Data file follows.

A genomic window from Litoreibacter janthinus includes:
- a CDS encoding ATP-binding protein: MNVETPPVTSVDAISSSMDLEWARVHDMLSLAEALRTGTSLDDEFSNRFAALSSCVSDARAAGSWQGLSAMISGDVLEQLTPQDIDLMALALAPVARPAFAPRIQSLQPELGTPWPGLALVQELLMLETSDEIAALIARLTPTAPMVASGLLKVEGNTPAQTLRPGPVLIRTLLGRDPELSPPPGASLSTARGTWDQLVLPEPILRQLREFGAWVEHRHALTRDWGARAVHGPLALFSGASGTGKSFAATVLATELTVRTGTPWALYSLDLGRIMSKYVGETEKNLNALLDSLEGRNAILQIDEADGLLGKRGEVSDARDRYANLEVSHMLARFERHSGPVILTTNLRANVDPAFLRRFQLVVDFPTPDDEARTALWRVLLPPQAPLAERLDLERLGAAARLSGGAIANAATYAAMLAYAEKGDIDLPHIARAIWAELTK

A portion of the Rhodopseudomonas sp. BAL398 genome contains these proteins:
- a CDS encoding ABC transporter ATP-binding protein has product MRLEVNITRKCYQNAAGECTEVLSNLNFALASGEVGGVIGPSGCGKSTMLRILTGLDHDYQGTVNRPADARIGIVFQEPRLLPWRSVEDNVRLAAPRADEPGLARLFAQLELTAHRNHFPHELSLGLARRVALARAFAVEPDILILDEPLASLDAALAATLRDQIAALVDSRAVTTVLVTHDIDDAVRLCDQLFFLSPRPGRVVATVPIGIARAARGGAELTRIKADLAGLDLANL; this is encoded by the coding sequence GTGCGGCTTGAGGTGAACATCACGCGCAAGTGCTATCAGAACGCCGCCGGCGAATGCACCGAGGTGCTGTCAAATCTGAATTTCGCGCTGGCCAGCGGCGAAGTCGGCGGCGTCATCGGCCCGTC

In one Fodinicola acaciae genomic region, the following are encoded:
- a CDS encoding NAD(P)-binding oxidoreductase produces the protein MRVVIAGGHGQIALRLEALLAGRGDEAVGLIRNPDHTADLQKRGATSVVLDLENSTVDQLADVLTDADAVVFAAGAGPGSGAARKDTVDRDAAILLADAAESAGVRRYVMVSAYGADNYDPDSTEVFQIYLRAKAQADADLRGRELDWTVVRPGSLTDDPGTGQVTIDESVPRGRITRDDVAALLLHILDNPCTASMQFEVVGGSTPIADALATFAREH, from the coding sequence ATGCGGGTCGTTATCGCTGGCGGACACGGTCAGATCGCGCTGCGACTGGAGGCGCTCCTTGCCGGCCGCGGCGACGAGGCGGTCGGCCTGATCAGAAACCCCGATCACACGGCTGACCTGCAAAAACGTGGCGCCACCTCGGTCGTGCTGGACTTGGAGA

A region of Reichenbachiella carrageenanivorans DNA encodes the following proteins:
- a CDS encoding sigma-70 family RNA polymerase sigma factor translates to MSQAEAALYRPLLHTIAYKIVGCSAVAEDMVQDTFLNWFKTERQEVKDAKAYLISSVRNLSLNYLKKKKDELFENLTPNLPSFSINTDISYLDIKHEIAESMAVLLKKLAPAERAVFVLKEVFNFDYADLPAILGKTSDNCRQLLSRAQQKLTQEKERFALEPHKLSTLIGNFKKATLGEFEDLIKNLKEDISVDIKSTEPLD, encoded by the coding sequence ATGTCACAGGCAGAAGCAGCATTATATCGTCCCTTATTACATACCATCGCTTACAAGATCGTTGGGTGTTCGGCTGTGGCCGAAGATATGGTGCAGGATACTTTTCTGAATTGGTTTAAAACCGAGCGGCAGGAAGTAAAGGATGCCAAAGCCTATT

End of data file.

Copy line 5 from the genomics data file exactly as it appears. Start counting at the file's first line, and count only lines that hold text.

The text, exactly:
In one Fodinicola acaciae genomic region, the following are encoded: